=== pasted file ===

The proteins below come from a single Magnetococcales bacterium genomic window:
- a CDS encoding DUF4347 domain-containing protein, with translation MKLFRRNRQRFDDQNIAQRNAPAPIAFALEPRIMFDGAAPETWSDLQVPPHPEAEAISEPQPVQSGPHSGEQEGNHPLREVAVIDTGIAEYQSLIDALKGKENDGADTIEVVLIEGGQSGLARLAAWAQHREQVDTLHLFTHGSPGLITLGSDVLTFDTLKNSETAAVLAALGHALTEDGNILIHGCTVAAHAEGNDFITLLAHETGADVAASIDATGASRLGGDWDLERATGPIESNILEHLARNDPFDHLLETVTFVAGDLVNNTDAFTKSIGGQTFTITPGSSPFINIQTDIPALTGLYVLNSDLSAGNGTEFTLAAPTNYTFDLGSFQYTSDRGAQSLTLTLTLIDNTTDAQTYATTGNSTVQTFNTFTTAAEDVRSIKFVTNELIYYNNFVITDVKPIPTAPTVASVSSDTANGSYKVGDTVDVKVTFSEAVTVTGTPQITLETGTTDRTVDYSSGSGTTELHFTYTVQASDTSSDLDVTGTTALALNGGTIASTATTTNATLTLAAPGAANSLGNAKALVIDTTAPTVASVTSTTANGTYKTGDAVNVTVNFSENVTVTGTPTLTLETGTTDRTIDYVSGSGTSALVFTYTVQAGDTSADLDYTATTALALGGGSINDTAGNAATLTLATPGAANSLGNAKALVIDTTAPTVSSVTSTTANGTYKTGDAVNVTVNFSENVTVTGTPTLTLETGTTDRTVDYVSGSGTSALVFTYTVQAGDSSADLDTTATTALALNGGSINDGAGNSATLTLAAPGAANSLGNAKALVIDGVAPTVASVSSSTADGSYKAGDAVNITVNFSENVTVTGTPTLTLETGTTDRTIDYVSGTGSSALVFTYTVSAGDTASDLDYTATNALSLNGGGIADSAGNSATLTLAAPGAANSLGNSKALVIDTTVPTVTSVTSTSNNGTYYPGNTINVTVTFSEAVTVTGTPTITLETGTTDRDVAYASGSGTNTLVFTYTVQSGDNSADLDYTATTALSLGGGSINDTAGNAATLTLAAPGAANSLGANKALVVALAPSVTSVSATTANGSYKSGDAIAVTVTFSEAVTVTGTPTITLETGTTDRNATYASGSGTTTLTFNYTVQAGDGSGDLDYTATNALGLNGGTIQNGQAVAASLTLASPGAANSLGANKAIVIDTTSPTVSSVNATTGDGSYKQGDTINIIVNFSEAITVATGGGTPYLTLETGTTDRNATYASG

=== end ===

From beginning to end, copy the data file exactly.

The proteins below come from a single Magnetococcales bacterium genomic window:
- a CDS encoding DUF4347 domain-containing protein, with translation MKLFRRNRQRFDDQNIAQRNAPAPIAFALEPRIMFDGAAPETWSDLQVPPHPEAEAISEPQPVQSGPHSGEQEGNHPLREVAVIDTGIAEYQSLIDALKGKENDGADTIEVVLIEGGQSGLARLAAWAQHREQVDTLHLFTHGSPGLITLGSDVLTFDTLKNSETAAVLAALGHALTEDGNILIHGCTVAAHAEGNDFITLLAHETGADVAASIDATGASRLGGDWDLERATGPIESNILEHLARNDPFDHLLETVTFVAGDLVNNTDAFTKSIGGQTFTITPGSSPFINIQTDIPALTGLYVLNSDLSAGNGTEFTLAAPTNYTFDLGSFQYTSDRGAQSLTLTLTLIDNTTDAQTYATTGNSTVQTFNTFTTAAEDVRSIKFVTNELIYYNNFVITDVKPIPTAPTVASVSSDTANGSYKVGDTVDVKVTFSEAVTVTGTPQITLETGTTDRTVDYSSGSGTTELHFTYTVQASDTSSDLDVTGTTALALNGGTIASTATTTNATLTLAAPGAANSLGNAKALVIDTTAPTVASVTSTTANGTYKTGDAVNVTVNFSENVTVTGTPTLTLETGTTDRTIDYVSGSGTSALVFTYTVQAGDTSADLDYTATTALALGGGSINDTAGNAATLTLATPGAANSLGNAKALVIDTTAPTVSSVTSTTANGTYKTGDAVNVTVNFSENVTVTGTPTLTLETGTTDRTVDYVSGSGTSALVFTYTVQAGDSSADLDTTATTALALNGGSINDGAGNSATLTLAAPGAANSLGNAKALVIDGVAPTVASVSSSTADGSYKAGDAVNITVNFSENVTVTGTPTLTLETGTTDRTIDYVSGTGSSALVFTYTVSAGDTASDLDYTATNALSLNGGGIADSAGNSATLTLAAPGAANSLGNSKALVIDTTVPTVTSVTSTSNNGTYYPGNTINVTVTFSEAVTVTGTPTITLETGTTDRDVAYASGSGTNTLVFTYTVQSGDNSADLDYTATTALSLGGGSINDTAGNAATLTLAAPGAANSLGANKALVVALAPSVTSVSATTANGSYKSGDAIAVTVTFSEAVTVTGTPTITLETGTTDRNATYASGSGTTTLTFNYTVQAGDGSGDLDYTATNALGLNGGTIQNGQAVAASLTLASPGAANSLGANKAIVIDTTSPTVSSVNATTGDGSYKQGDTINIIVNFSEAITVATGGGTPYLTLETGTTDRNATYASG